Iran General NewsIran bans 5 web sites for news comments

Iran bans 5 web sites for news comments


AP: Iranian authorities banned five Web sites that comment on current events for “poisoning” public opinion ahead of the crucial mid-March parliamentary elections, the state radio reported on Thursday. The Associated Press


TEHRAN, Iran (AP) — Iranian authorities banned five Web sites that comment on current events for “poisoning” public opinion ahead of the crucial mid-March parliamentary elections, the state radio reported on Thursday.

The move came two days after Iran’s hard-line constitutional watchdog reinstated more than 280 candidates, including 70 reformists, for the polls. Reformists have complained the reversal was insufficient to ensure a fair election.

In the past, the authorities have occasionally closed down some of the hundreds of private Web sites that comment on Iranian news and politics. But this was the first time they closed down five at once — a reflection of growing tension ahead of the March vote.

Even though the sites closed are thought to be either hardline or conservative, the move could also reflect an eagerness by the authorities to silence disparate voices to push through as critique-less a polling as possible.

The radio said Tehran General Prosecutor, Saeed Mortazavi, ordered the ban because the Web sites were “poisoning the electoral sphere.” It did not name any of the sites, but a report by Web site of state broadcasting company identified one of them as Nosazi, which in Farsi means Reconstruction. The site is considered hard-line and reflective of President Mahmoud Ahmadinejad’s stance.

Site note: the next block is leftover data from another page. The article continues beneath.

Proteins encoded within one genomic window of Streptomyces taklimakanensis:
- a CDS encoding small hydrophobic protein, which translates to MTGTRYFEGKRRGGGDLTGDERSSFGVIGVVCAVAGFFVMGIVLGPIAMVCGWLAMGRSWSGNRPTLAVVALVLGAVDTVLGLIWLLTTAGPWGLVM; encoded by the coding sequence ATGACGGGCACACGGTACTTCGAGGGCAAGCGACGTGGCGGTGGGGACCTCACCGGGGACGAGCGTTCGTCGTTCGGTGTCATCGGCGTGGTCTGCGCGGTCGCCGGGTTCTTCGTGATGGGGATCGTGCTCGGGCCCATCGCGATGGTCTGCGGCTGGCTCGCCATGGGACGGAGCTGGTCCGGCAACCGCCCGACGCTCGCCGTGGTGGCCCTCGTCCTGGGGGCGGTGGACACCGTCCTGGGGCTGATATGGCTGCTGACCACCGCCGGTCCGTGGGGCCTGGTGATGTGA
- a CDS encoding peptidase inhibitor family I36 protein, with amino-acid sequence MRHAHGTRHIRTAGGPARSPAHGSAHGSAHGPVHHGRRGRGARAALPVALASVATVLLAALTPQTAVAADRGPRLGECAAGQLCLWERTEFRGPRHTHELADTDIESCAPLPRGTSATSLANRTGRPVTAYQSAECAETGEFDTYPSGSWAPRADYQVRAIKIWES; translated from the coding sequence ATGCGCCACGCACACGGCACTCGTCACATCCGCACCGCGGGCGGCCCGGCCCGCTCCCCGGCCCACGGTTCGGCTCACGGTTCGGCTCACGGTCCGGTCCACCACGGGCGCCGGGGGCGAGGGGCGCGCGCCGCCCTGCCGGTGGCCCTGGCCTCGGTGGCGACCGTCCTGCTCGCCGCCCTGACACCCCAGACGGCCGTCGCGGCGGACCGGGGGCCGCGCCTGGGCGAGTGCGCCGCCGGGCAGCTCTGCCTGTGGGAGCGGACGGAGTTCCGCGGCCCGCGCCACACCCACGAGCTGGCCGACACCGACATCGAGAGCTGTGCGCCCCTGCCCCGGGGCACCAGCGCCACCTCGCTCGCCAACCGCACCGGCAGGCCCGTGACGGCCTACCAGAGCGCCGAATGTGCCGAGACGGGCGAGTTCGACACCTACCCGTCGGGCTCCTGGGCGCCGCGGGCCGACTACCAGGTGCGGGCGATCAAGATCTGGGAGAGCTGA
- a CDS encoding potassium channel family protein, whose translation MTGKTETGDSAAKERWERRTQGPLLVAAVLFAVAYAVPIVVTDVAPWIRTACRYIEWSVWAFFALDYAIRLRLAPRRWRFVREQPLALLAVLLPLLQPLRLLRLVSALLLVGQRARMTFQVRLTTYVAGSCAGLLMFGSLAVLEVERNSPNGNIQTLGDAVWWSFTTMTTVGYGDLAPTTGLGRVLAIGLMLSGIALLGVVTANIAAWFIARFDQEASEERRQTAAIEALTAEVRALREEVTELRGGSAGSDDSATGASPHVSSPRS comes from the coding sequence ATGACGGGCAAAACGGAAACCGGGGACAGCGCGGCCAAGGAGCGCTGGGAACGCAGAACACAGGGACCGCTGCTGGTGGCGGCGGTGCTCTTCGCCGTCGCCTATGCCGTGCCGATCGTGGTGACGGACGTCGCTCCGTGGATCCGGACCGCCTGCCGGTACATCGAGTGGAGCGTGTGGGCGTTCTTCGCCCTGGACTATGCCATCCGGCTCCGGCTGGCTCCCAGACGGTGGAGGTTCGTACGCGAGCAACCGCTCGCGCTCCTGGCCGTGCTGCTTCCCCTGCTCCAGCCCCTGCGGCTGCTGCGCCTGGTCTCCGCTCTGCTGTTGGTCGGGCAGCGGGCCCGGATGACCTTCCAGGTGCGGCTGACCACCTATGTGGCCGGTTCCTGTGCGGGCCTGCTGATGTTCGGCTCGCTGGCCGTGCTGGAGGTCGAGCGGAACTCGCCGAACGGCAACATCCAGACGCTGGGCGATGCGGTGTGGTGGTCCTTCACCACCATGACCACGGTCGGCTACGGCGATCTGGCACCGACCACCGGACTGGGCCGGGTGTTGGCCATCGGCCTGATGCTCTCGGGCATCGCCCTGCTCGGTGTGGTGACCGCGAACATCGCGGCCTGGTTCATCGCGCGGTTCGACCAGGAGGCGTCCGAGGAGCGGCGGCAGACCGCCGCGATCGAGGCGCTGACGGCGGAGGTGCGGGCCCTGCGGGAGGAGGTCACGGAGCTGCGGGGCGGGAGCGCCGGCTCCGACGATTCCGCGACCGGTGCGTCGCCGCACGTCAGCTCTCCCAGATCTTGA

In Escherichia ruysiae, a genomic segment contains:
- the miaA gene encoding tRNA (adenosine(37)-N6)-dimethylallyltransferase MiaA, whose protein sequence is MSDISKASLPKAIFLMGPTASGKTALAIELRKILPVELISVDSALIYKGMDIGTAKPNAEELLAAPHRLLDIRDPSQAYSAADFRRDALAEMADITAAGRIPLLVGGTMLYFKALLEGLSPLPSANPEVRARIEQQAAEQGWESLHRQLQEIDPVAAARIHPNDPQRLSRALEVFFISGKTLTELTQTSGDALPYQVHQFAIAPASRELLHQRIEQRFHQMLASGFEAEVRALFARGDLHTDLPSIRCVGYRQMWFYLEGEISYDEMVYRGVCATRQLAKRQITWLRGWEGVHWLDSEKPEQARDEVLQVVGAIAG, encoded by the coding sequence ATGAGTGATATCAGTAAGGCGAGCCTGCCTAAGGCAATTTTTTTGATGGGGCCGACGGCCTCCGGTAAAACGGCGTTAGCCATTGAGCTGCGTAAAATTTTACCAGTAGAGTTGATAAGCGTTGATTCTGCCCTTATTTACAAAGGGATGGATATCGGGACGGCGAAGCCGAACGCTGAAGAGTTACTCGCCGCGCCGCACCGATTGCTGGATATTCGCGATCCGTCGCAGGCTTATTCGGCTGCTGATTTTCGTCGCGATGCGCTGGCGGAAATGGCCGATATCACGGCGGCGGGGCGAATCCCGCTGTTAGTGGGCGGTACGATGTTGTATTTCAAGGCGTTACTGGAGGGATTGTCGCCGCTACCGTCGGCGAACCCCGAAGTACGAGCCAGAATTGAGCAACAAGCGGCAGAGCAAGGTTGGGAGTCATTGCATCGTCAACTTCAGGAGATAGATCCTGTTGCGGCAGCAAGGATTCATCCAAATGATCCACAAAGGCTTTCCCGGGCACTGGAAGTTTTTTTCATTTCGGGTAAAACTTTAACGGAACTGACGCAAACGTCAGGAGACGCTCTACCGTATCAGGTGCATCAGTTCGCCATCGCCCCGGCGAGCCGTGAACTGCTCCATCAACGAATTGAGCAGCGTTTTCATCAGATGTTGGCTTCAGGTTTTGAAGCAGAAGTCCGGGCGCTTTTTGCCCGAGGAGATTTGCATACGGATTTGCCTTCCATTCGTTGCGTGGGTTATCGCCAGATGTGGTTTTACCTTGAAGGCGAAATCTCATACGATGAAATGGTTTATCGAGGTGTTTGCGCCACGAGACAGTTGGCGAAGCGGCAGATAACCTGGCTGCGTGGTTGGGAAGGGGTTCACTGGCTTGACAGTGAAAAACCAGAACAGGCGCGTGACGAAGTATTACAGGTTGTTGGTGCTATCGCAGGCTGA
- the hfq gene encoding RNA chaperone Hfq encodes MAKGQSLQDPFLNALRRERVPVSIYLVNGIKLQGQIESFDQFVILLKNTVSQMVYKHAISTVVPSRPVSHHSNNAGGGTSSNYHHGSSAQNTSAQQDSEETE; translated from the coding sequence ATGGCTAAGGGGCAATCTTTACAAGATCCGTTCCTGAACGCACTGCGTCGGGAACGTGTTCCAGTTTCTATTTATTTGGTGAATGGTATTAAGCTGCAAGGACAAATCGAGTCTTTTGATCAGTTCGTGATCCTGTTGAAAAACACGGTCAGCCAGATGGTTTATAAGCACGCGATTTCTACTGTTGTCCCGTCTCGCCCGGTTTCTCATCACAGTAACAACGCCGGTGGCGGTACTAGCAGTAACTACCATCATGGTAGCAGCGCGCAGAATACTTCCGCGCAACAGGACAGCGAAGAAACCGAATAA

Earlier in February, Nosazi criticized Hassan Khomeini, a grandson of Ayatollah Ruhollah Khomeini, founder of the Islamic Republic of Iran, for his opposition to barring pro-democracy candidates from the election.

Khomeini’s name is revered across Iran and political factions or other groups rarely openly challenge members of his family, most of whom have stayed out of politics after his death in 1989. To say that the younger Khomeini was wrong can almost be considered taboo.

Calls placed to Iranian officials related to the Web shutdown were not immediately returned on Thursday, due to the start of the Muslim weekend in Iran.

The radio also said that two cultural advisers to Ahmadinejad denied any ties to Nosazi.

“Some accuse the government of having links with some Web sites. Any report on direct or indirect tie between the government and the Web sites is baseless,” the advisers, Mahdi Kalhor and Ali Akbar Javanfekr, said in a statement.

Last month, the Interior Ministry, run by hard-liners close to Ahmadinejad, disqualified more than 2,000 prospective candidates — most of them reformers — from running in the March elections.

Tuesday’s reinstating of hopefuls, including some reformists, for the parliament race, came after the Guardian Council, the country’s top body in charge of the elections, run by hard-liners close to Ahmadinejad, reversed the interior ministry ban. Out of the initial 7,200 prospective candidates registered, some 5,300 now remain in the running, including those reinstated, according to ministry figures.

The reinstating came amid growing criticism by both reformists and conservatives that a wide ban on eligible candidates would risk a low election turnout and undermine the polling.

The disqualification was reminiscent of 2004, when the Council barred thousands of reformists from running in that year’s parliament elections, allowing hard-liners to regain control of the 290-seat legislature. Reformists denounced the elections as a “historic fiasco.”

Key members of the council are hand-picked by Iran’s supreme leader, Ayatollah Ali Khamenei, who has the final say on all state matters.

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